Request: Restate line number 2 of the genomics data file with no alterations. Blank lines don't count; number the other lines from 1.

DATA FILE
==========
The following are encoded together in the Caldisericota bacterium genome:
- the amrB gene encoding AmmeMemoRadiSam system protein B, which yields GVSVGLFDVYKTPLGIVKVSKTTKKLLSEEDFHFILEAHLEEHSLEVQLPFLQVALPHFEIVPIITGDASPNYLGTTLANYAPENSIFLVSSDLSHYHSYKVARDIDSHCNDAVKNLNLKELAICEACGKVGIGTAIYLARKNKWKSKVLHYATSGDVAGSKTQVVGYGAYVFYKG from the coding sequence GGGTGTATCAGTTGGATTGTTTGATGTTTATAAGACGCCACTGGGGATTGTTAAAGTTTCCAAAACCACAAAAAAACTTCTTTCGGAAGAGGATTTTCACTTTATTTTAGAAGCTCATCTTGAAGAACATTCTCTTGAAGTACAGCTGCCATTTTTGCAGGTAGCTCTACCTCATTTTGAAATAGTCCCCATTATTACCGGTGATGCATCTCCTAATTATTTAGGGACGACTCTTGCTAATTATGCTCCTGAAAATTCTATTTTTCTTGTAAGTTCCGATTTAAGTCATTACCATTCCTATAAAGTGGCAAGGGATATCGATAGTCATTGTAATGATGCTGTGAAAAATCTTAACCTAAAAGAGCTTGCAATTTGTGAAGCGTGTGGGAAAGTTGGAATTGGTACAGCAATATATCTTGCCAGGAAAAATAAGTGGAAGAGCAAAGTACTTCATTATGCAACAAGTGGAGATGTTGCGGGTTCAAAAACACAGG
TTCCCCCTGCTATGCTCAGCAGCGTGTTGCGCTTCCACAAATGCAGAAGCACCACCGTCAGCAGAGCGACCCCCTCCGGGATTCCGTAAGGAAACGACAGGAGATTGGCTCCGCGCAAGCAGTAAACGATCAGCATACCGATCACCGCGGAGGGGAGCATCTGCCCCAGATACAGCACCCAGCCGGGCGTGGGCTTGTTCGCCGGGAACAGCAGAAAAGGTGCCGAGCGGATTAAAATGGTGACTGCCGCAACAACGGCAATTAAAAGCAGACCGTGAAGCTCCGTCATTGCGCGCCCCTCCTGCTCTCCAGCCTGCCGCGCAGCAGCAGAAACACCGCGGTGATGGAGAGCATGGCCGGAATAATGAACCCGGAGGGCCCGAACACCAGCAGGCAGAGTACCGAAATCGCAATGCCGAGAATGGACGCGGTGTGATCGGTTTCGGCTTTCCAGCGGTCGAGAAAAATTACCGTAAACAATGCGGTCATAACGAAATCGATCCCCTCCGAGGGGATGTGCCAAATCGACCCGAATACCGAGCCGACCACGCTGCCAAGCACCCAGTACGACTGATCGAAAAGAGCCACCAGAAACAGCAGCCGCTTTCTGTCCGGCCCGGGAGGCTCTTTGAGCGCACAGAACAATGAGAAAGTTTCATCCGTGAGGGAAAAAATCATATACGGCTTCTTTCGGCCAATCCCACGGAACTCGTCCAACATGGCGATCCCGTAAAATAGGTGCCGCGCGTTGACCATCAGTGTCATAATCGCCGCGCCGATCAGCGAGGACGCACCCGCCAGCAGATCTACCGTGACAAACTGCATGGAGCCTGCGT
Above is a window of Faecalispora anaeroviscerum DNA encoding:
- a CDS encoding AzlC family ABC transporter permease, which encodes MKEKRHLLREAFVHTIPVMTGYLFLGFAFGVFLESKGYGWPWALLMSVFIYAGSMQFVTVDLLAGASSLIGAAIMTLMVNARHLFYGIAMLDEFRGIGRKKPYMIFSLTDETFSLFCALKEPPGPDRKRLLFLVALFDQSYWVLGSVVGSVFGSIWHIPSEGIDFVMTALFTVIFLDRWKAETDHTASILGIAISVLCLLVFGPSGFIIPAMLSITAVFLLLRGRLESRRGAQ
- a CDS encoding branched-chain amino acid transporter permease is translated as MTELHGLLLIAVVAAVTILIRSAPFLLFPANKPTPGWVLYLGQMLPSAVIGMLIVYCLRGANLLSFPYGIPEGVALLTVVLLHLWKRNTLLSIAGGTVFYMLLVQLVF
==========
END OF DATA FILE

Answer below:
- the amrB gene encoding AmmeMemoRadiSam system protein B, which yields GVSVGLFDVYKTPLGIVKVSKTTKKLLSEEDFHFILEAHLEEHSLEVQLPFLQVALPHFEIVPIITGDASPNYLGTTLANYAPENSIFLVSSDLSHYHSYKVARDIDSHCNDAVKNLNLKELAICEACGKVGIGTAIYLARKNKWKSKVLHYATSGDVAGSKTQVVGYGAYVFYKG from the coding sequence GGGTGTATCAGTTGGATTGTTTGATGTTTATAAGACGCCACTGGGGATTGTTAAAGTTTCCAAAACCACAAAAAAACTTCTTTCGGAAGAGGATTTTCACTTTATTTTAGAAGCTCATCTTGAAGAACATTCTCTTGAAGTACAGCTGCCATTTTTGCAGGTAGCTCTACCTCATTTTGAAATAGTCCCCATTATTACCGGTGATGCATCTCCTAATTATTTAGGGACGACTCTTGCTAATTATGCTCCTGAAAATTCTATTTTTCTTGTAAGTTCCGATTTAAGTCATTACCATTCCTATAAAGTGGCAAGGGATATCGATAGTCATTGTAATGATGCTGTGAAAAATCTTAACCTAAAAGAGCTTGCAATTTGTGAAGCGTGTGGGAAAGTTGGAATTGGTACAGCAATATATCTTGCCAGGAAAAATAAGTGGAAGAGCAAAGTACTTCATTATGCAACAAGTGGAGATGTTGCGGGTTCAAAAACACAGG